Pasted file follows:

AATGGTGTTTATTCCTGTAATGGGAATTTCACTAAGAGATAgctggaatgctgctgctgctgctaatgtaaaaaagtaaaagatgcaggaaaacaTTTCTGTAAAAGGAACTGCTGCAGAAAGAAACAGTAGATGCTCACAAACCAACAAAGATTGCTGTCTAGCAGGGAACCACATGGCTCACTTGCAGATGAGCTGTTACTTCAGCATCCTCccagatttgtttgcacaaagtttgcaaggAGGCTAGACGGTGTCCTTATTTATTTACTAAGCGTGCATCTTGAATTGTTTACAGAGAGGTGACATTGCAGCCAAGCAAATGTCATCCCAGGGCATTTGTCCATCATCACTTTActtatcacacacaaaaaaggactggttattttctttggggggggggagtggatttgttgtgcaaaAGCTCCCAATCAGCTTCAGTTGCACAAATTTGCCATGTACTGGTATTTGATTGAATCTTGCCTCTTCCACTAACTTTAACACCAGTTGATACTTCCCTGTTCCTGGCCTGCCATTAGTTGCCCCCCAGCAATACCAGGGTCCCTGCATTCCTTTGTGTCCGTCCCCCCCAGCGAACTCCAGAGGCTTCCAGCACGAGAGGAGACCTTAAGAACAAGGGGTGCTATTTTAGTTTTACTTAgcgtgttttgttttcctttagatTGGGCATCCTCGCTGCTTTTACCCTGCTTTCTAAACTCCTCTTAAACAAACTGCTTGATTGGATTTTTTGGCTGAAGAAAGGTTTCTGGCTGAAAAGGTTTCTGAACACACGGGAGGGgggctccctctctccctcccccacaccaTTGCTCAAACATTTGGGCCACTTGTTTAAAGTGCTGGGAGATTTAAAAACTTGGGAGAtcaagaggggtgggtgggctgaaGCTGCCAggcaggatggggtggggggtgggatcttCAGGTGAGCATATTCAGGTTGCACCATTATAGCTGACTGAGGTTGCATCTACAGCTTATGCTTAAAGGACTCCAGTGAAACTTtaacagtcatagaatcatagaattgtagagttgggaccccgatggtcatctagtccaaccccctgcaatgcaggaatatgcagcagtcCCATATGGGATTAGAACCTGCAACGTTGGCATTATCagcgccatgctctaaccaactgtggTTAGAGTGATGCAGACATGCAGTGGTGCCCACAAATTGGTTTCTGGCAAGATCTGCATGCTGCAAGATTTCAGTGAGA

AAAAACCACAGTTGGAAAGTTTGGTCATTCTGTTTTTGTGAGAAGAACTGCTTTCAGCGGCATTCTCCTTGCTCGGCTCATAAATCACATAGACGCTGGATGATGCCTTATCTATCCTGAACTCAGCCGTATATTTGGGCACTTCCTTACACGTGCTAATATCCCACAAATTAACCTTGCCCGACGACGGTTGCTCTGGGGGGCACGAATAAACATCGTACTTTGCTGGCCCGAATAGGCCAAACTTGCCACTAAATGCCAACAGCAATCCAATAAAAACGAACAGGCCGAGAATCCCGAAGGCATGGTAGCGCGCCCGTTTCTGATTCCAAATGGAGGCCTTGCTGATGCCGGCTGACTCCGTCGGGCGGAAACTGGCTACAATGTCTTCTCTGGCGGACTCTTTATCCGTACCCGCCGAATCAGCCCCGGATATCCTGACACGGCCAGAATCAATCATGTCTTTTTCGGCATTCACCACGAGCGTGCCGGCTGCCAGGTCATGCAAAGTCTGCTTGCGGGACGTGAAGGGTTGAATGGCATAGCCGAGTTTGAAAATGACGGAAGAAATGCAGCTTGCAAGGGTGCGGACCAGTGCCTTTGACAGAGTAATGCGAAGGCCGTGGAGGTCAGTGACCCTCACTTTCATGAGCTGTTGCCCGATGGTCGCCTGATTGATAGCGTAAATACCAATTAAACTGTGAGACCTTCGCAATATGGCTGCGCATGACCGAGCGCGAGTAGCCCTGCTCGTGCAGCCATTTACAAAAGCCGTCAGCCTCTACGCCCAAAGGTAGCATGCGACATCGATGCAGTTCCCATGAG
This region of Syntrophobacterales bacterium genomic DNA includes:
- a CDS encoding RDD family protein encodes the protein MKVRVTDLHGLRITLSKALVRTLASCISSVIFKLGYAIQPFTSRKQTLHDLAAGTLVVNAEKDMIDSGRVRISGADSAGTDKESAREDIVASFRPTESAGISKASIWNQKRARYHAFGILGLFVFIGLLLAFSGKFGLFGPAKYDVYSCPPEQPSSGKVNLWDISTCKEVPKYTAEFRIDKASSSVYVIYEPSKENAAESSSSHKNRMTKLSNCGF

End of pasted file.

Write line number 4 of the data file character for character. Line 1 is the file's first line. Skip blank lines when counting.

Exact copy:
- a CDS encoding RDD family protein encodes the protein MKVRVTDLHGLRITLSKALVRTLASCISSVIFKLGYAIQPFTSRKQTLHDLAAGTLVVNAEKDMIDSGRVRISGADSAGTDKESAREDIVASFRPTESAGISKASIWNQKRARYHAFGILGLFVFIGLLLAFSGKFGLFGPAKYDVYSCPPEQPSSGKVNLWDISTCKEVPKYTAEFRIDKASSSVYVIYEPSKENAAESSSSHKNRMTKLSNCGF